Beach Town of the Month: Cupra MarittimaJonathan Zeiger
I remember the first time I saw the coast of the Marvelous Marche. It was June 2011, and I was on a bus from Rome to some place I’d never heard of before, to a world completely unknown. I didn’t speak a word of Italian, nor did I know anyone where I was going. No cell phone, only my wits about me. With me I had my laptop, a few books and some clothes, all stuffed into my dad’s old hiking pack. This was certainly the biggest leap I’d ever taken.
The bus was taking me to Cupra Marittima, where some Dutch guy named Hans was supposed to pick me up to go work on his farm, Lavanda Blu. The Italian countryside rolled out ahead of me like a fresh set of green waves. After 2 or 3 hours on the Roma Marche Linee bus line (only 14€, the best way to get there if you’re flying into Rome), the sea appeared, opening wide out of the valleys and foothills. The sun setting behind the mountains in the west gave a charming glow to the cities under the super strada, the Adriatic Sea just beyond. I had a good feeling about this place.
One thing I distinctly remember while on the bus ride up the coast, one of my first impressions of this new place- 2 Italian men arguing on the side of the road. Car trouble I assumed. I sat there trying to imagine just what the hell they were saying to each other- “Hey you fucking idiot are stupid or something”? “Ehh don’t give me that, you cut me off”! “Mehhhh” “Ehhhh” Vespucci! Bibbity Boppity! No idea. It was still another 2 years before I started my first Italian lessons. I’d have to keep imagining what people were saying. It was exciting, really, getting lost in this place without prior knowledge of, well, anything.
The bus finally made it to La Piazza della Liberta Cupra Marittima. As I hopped off into a courtyard surrounded by yellow buildings, I looked around and said to myself, “Well, I hope I get picked up”. I set my pack down and took a seat on a nearby bench, soaking in the scene around me- the courtyard with its little shops, people drinking coffee at the sidewalk cafe, stairs across the street leading up to a church. Italy suddenly became very real.
Enough about me. Cupra Marittima, a Blue Flag Beach, sits in Ascoli Piceno, the southernmost province of the Marche. The town is the first segment of the Palm Tree Riviera (Riviera delle Palme). Thousands of palms line the beachfront from here all the way south to San Benedetto del Tronto. The climate also gives rise to evergreen shrubs, pines and oleanders, a harmonious mixture of tropical & sub-tropical flora, lending scents of an exotic seaside. Small, sandy beaches and a peaceful atmosphere provide for a relaxing family holiday.
Of course, if you’re in a beach town, you’re gonna wanna see the beach. Cupra, like much of the Marche, has soft, sandy beaches. The water is nice and warm during the summer, and with the rock jetties about 30 yards out, its great for a mellow swim or even a hike through the shallows.
Up and down the coast, you’ll find i bagni, sections of the beach connected to the seaside restaurants and hotels. A spot with 2 chairs and an umbrella can be rented for only a few euros.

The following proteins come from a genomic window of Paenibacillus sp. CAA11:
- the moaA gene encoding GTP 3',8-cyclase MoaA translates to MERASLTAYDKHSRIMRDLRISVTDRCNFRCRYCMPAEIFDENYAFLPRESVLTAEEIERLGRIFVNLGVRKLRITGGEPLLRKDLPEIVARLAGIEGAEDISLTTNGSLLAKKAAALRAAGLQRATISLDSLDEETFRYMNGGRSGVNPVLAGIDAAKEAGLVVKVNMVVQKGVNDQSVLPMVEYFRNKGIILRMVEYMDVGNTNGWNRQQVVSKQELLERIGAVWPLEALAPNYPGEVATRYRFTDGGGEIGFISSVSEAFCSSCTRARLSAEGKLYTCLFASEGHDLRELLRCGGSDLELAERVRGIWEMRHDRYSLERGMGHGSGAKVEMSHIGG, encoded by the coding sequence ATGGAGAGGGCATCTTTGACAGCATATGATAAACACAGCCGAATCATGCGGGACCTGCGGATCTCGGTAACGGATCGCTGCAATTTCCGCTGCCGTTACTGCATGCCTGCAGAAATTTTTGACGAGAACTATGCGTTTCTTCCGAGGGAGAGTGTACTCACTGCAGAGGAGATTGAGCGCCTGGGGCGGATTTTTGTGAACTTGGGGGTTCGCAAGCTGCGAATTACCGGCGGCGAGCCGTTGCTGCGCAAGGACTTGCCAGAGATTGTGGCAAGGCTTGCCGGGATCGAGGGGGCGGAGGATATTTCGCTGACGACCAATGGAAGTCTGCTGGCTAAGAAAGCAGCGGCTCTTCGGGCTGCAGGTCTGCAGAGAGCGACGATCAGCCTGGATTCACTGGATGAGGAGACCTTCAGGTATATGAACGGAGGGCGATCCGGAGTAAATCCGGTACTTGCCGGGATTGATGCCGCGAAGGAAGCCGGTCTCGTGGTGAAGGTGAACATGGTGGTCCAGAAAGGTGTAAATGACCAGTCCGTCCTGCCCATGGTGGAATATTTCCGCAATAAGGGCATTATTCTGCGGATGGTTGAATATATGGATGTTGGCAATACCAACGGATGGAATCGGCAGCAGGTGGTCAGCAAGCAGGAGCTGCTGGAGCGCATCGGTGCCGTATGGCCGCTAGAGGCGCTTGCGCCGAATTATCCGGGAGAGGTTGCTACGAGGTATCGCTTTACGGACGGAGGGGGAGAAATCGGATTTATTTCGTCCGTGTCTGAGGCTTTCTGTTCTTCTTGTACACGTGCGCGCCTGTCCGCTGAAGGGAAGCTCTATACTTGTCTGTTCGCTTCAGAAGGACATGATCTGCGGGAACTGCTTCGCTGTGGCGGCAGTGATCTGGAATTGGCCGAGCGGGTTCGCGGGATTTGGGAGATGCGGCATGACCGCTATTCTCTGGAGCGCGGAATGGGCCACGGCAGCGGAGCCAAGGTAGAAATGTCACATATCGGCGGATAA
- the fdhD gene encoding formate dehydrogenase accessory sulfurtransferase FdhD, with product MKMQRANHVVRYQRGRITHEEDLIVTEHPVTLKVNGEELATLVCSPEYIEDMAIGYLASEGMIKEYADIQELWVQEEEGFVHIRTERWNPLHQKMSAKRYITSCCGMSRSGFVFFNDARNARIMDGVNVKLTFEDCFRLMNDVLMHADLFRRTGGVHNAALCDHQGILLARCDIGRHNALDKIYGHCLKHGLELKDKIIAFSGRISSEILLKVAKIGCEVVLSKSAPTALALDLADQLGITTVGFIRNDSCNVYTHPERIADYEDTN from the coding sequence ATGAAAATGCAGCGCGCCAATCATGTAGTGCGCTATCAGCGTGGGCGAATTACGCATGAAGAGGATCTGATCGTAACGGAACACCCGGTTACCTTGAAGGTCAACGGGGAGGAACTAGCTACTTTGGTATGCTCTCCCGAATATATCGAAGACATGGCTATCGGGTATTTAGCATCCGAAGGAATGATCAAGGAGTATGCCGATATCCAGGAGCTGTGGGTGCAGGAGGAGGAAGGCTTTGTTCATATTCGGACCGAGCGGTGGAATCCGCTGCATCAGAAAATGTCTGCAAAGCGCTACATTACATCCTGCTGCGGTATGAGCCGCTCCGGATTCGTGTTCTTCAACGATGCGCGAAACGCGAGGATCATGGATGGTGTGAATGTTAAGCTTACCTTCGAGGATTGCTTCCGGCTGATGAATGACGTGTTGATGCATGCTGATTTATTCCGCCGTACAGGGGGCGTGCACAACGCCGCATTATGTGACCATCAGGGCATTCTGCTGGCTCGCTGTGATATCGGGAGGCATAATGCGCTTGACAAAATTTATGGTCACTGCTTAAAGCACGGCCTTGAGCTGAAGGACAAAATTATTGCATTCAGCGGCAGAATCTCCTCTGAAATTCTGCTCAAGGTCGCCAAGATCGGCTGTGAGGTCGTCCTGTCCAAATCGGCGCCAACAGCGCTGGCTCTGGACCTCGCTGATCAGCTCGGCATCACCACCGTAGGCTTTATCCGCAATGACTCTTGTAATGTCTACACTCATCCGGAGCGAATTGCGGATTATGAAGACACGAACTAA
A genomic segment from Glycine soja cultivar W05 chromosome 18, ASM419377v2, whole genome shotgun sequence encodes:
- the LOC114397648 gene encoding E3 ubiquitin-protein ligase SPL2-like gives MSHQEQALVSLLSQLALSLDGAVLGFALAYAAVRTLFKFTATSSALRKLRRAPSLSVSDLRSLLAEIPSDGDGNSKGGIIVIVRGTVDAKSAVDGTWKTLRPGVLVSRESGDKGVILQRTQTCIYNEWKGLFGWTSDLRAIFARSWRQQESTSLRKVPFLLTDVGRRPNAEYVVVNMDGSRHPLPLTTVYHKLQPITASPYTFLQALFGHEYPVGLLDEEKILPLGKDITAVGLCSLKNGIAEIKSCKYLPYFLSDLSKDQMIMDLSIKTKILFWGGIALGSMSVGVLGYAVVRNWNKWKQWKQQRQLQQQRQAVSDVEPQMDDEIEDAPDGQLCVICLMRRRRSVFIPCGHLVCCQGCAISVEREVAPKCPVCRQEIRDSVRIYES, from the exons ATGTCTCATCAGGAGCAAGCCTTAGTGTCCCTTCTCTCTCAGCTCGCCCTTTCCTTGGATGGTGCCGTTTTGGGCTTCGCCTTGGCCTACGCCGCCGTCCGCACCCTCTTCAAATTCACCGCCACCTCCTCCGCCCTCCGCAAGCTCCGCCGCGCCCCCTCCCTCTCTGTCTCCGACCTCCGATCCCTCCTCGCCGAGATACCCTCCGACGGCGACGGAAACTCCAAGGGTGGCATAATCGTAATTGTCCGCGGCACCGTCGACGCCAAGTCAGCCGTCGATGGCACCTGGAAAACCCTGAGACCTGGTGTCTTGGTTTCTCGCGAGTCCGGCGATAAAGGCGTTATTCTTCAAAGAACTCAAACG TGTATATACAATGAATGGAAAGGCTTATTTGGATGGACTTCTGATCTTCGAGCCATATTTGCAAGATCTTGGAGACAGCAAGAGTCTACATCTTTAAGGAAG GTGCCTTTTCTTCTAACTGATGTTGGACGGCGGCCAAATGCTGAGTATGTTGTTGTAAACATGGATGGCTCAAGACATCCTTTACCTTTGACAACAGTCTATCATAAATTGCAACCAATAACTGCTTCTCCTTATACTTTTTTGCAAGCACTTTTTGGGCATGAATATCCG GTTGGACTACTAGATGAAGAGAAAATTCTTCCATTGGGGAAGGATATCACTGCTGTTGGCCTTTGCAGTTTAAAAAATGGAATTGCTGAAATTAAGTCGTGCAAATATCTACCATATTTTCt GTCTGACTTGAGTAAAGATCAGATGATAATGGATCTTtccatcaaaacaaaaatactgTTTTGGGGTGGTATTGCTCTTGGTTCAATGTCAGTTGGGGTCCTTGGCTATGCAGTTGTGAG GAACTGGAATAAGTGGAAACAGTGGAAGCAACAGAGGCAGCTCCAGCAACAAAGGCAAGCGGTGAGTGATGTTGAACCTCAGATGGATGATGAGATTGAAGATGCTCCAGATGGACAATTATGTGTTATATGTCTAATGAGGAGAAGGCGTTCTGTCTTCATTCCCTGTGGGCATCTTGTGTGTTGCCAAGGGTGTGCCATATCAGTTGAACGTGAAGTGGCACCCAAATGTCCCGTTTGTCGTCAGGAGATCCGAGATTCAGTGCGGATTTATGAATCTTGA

Many Marche beaches are host to thousands of unbroken seashells. For all you beach combers wanting to peruse the sands for new additions to your collections, this is the spot for you. I’ve collected a few of my own over the years. In Cupra, they take pride in their Museo Malacologico, a museum completely dedicated to a massive seashell collection. It holds over 900,000 pieces, all sorts of sea treasures from giant bivalve shells to fossils from ages long past.
If you’re looking to be a little more active on your trip, a wide bike path runs through the resort and takes you down the coast to Grottamare and San Benedetto. That stretch in particular is 7.5 km (4.6 mi), but there’s nothing to keep you from extending your ride as far as you please. I took this ride myself once,starting back at Lavanda Blu, 12 km inland. When I hit the coast, it felt like I was cruising the PCH between Dana and San Clemente. Awesome route, I can’t wait to do that one again. Just 1 km inland (.62 mi) is the ancient hilltop village Cupra Alta (also called Marano), Roman-built, filled with medieval churches and the charm of life long past. Walking through those quiet streets really makes you feel like you went back in time. From Cupra Alta, you can enjoy a peaceful view overlooking the Riviera, the modern town and its small harbor. One thing all you history buffs & castle enthusiasts won’t want to miss, the ruins of the 13th century castle of Sant’Andrea, telling the story of a medieval population who fled the sea to escape barbarian invasions.
If you want to go even further back in time, you can check out the Roman sites in the Area Archeologica del Ninfeo Romano. There’ll you’ll find the Archaeological Park, one of many across the region, giving a glimpse of ancient Rome’s influence on the area. Here you can see the site of the Roman town, with its forum, a temple of Venus, a villa with nymphaeum and baths with late-Imperial mosaics. These are but a small testament to the desirability of the fertile land throughout the ages.
Cupra is but one of many awesome little towns awaiting your discovery. Join me as I adventure through these wondrous lands, and find your perfect holiday in the Marvelous Marche! For more information, write me! email@example.com